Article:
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RUNNER-UP TRAVEL STORY 2011 - Captive in Cuba - by Jackie Dupuis

Captive in Cuba 

by Jacqueline Dupuis

I smiled at the security guard who sat outside the door of the villa I had rented in Havana, Cuba.  Normally I would try to take a few minutes to wish him a good evening, but I was already late to meet some friends. My guard, I had discovered, although quite large, friendly and efficient, had managed to lose all of his front teeth which impeded his speech. This along with my novice Spanish had brought our communication to a series of smiles and nods.

As I hurried towards the gate, he stood up from the small plastic chair he sat on every evening and pointed back towards the house, and said something ending with the two words “en casa” which I knew meant “in house”.

The rest of his words a mystery, I reached for the gate, “I’m going to meet my friends for dominoes, I’ll be okay,” I said, assuming he was concerned for my safety as a female traveller wandering in Havana at night. 

He stepped between me and the gate, pushing it shut and said, “appagars, ventil  lady en casa,” and he pointed back towards the front door of the villa. It still made no sense to me. He repeated himself one more time, hoping that I would finally understand him. I didn’t. Not quite sure what I had done, but not wanting to risk upsetting him further, I retreated back inside.

As I took stock of my situation from inside the house, I watched the security guard standing outside staring back through the glass door at me.  Maybe he would wander away?

The owner of the villa was out for the evening, so asking for assistance was not an option. Time was passing and I knew my friends would be wondering what had happened to me. I sent out a SOS text message: house security won’t let me leave, please come ASAP.  

Time passed and no rescue party had arrived for me. I decided that if I could go find my friends, I could return to the casa and have them help me solve this problem.  I would need to get to the street. As I walked out of my captor’s view towards the bathroom in the rear of my villa, I devised an escape plan.  

I dropped my purse out the window and lowered myself into the alley below.  As I tried to climb through the hedge, lining  the property, I realized exactly how dense it was. I was covered in twigs, leaves, and dirt, but I was too far to go back. I continued pushing my way through the shrub wall. Luckily for me the sidewalk was empty as I emerged on the other side.  I snuck to the street and peered around the corner feeling much like a spy from a mystery novel. I saw my gate open! The guard knew I was out and was coming for me.  Panic struck as I tried to determine which way I should run.  

I heard a familiar voice from the driveway. My rescue party had finally arrived.  As I appeared from around the corner, the guard looked at me with a startled expression, obviously impressed at my stealthy escape.  

“Thank goodness you are here,” I said to my friends. “I can’t understand what I’ve done wrong. I had to climb through the shrubs to come find you to help me!” I realized that I looked crazy covered in bits of shrub and dirt standing in the street.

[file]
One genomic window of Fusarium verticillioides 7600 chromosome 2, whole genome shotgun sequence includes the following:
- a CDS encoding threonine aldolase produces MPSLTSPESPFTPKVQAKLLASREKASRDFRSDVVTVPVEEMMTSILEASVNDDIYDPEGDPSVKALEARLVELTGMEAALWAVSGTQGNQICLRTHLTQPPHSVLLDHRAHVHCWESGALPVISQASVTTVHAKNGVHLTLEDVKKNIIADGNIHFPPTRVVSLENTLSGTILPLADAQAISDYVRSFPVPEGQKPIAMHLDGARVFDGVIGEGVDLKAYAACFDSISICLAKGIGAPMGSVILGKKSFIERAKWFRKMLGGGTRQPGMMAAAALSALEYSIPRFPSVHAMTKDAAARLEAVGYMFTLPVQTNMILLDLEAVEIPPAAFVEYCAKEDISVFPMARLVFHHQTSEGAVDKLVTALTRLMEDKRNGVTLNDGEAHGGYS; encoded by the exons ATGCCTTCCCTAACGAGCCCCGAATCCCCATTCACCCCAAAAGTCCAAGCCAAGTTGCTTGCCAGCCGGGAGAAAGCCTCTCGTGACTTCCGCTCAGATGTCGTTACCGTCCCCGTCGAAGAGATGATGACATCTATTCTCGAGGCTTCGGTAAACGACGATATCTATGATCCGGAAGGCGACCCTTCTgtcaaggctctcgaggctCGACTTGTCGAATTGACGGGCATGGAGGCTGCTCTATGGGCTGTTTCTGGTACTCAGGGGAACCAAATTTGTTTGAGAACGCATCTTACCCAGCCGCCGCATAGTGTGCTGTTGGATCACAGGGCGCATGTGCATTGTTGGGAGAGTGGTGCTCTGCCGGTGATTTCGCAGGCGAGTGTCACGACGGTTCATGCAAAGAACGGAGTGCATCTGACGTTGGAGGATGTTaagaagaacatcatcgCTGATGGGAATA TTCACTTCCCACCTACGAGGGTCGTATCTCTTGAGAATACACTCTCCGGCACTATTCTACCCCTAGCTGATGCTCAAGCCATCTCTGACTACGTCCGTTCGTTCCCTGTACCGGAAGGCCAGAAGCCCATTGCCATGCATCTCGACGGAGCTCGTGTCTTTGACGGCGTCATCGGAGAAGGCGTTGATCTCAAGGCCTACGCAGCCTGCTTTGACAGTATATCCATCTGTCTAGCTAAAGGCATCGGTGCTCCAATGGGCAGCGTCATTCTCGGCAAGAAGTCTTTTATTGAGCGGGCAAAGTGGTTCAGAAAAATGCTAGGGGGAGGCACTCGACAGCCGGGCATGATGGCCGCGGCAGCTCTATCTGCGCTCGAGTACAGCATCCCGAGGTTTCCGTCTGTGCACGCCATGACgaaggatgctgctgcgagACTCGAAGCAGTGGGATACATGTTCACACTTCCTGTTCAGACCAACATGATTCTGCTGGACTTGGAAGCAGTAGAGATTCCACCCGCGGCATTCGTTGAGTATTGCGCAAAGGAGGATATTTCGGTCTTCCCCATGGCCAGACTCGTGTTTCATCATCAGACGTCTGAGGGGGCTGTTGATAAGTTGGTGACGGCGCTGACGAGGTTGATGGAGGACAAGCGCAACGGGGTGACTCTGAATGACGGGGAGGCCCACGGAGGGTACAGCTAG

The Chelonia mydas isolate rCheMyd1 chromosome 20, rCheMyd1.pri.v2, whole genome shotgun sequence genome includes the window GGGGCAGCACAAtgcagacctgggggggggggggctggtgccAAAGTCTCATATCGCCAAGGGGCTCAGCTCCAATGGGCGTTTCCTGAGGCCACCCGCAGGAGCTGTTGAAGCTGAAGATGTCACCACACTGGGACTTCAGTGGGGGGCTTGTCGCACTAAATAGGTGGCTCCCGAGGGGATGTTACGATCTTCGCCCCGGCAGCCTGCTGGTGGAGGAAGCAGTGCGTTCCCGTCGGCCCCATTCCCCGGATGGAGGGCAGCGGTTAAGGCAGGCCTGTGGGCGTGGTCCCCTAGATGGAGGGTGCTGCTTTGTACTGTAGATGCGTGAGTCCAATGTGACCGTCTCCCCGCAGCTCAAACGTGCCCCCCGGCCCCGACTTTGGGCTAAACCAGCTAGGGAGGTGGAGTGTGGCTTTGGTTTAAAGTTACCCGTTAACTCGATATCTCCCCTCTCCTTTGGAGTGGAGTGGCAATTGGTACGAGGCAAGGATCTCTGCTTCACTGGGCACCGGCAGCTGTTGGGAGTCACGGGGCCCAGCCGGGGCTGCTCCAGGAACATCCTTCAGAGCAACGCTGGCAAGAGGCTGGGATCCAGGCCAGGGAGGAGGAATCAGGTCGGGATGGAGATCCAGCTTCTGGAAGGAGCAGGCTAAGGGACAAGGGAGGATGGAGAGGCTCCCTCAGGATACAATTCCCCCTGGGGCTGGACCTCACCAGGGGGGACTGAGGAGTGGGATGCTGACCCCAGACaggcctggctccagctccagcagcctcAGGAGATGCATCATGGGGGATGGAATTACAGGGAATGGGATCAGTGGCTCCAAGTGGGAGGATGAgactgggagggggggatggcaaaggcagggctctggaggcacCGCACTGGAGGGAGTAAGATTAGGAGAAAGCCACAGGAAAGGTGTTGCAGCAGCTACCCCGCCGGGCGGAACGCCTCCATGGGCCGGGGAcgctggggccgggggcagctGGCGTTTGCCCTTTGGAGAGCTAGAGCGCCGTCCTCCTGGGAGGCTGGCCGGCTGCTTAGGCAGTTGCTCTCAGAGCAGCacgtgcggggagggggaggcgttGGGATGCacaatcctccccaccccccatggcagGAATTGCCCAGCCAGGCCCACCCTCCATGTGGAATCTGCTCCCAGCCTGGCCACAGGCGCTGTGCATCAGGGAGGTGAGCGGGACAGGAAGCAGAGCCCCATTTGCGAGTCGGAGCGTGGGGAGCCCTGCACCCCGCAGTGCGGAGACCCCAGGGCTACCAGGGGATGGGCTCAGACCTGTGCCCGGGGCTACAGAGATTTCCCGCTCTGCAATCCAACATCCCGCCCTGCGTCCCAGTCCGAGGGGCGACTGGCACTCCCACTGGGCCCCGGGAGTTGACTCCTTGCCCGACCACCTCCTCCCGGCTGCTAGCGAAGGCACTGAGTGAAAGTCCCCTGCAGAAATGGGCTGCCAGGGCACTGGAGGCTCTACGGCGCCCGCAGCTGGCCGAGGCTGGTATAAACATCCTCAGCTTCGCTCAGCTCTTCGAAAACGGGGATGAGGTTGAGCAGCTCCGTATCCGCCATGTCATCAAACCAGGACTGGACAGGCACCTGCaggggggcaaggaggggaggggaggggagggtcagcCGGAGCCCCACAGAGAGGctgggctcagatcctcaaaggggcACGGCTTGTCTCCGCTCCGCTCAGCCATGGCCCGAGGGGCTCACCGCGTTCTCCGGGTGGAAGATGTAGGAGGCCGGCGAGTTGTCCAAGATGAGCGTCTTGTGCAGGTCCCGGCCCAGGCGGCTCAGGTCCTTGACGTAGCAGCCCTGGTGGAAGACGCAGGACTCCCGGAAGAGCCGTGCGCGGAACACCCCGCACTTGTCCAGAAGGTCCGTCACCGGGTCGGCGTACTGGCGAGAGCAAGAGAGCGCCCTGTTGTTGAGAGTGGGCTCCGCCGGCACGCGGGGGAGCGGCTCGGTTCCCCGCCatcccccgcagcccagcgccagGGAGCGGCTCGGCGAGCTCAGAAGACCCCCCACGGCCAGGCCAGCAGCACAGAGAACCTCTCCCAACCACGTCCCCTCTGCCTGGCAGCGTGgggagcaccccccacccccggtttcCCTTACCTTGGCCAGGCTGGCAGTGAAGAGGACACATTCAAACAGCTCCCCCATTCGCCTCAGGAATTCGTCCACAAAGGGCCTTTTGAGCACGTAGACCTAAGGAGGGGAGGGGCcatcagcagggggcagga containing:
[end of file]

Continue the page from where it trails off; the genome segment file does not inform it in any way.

“Ahhh, mijita,” my friend said laughing as he pulled a twig, resembling a set of deer antlers, from my hair, “You are not under arrest. He only wanted you to turn off the fan in the house to save electricity. Maybe tonight, instead of dominoes, we will work on your Spanish”.


Bio: Jacqueline is currently a travel consultant for Carlson Wagonlit Travel Canada.  Born and raised in Ontario’s farm land she enjoys spending her free time in her home town of Oro Station and in her second home in Alturas de la Lisa Cuba, as well as exploring new destinations as often as she can. 

Jacqueline's Tips for Havana, Cuba:

From the age of its buildings, its political history, to the never ending stream of classic cars, and smiling faces, Havana is a unique Caribbean experience. Old Havana has been named a UNESCO World Heritage site and hours could be spent exploring the streets and old buildings being restored. Havana’s charm comes from its history but also from its people.  The Cuban people genuine and friendly always have a smile and a few moments to talk about where you are from and what life is where you are from.  While Havana is not known for its beaches, Playa Santa Maria in the east, as well as small pocket beaches to the west of the city are beautiful  and offer the option of having a beach day without having to commit yourself to a resort stay.José Martí Airport (HAV) is located 15 km outside the city center and is serviced by most international airlines.  A variety of hotels, modern to boutique are available as well as local houses (Casa Particular) that rent rooms, apartments or villas to travellers.  I would suggest trying a local house to discover the real flavor of the island.  This gives the visitor an option of interacting with a Cuban family and learning more about life in Cuba.  Restaurants, government run and private paladars (private restaurants) are available offering a variety of menus from international to traditional Cuban cuisine.  Private car hires and tourist taxis are available to move you through the city.  Buses do run frequently but are often standing room only and do not keep to a time schedule.

Jacqueline's local recommendation was for Margaret Brady, a tour guide in Puerto Rico.

Photo of impenetrable hedge provided by artist Vivian Reiss:  www.vreiss.com